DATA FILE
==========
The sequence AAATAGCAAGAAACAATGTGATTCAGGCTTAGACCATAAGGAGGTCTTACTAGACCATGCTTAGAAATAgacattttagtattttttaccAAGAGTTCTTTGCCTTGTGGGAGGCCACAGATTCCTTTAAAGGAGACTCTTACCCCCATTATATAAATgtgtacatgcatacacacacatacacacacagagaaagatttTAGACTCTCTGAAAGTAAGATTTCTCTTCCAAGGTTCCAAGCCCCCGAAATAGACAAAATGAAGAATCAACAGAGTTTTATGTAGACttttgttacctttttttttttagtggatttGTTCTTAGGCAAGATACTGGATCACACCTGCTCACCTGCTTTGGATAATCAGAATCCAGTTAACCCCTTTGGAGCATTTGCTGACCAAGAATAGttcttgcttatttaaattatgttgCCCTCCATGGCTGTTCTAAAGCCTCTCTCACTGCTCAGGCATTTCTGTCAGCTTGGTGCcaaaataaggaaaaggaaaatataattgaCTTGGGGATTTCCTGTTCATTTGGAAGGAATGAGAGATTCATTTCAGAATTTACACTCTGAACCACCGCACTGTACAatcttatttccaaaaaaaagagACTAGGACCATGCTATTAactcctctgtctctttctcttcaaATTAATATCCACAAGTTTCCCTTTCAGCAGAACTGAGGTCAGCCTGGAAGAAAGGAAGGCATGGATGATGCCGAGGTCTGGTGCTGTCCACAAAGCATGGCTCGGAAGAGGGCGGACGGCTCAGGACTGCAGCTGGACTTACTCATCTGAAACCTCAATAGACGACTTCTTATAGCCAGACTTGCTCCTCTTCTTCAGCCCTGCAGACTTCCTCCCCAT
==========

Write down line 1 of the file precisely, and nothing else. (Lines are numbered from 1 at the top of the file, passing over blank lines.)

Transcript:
The sequence AAATAGCAAGAAACAATGTGATTCAGGCTTAGACCATAAGGAGGTCTTACTAGACCATGCTTAGAAATAgacattttagtattttttaccAAGAGTTCTTTGCCTTGTGGGAGGCCACAGATTCCTTTAAAGGAGACTCTTACCCCCATTATATAAATgtgtacatgcatacacacacatacacacacagagaaagatttTAGACTCTCTGAAAGTAAGATTTCTCTTCCAAGGTTCCAAGCCCCCGAAATAGACAAAATGAAGAATCAACAGAGTTTTATGTAGACttttgttacctttttttttttagtggatttGTTCTTAGGCAAGATACTGGATCACACCTGCTCACCTGCTTTGGATAATCAGAATCCAGTTAACCCCTTTGGAGCATTTGCTGACCAAGAATAGttcttgcttatttaaattatgttgCCCTCCATGGCTGTTCTAAAGCCTCTCTCACTGCTCAGGCATTTCTGTCAGCTTGGTGCcaaaataaggaaaaggaaaatataattgaCTTGGGGATTTCCTGTTCATTTGGAAGGAATGAGAGATTCATTTCAGAATTTACACTCTGAACCACCGCACTGTACAatcttatttccaaaaaaaagagACTAGGACCATGCTATTAactcctctgtctctttctcttcaaATTAATATCCACAAGTTTCCCTTTCAGCAGAACTGAGGTCAGCCTGGAAGAAAGGAAGGCATGGATGATGCCGAGGTCTGGTGCTGTCCACAAAGCATGGCTCGGAAGAGGGCGGACGGCTCAGGACTGCAGCTGGACTTACTCATCTGAAACCTCAATAGACGACTTCTTATAGCCAGACTTGCTCCTCTTCTTCAGCCCTGCAGACTTCCTCCCCAT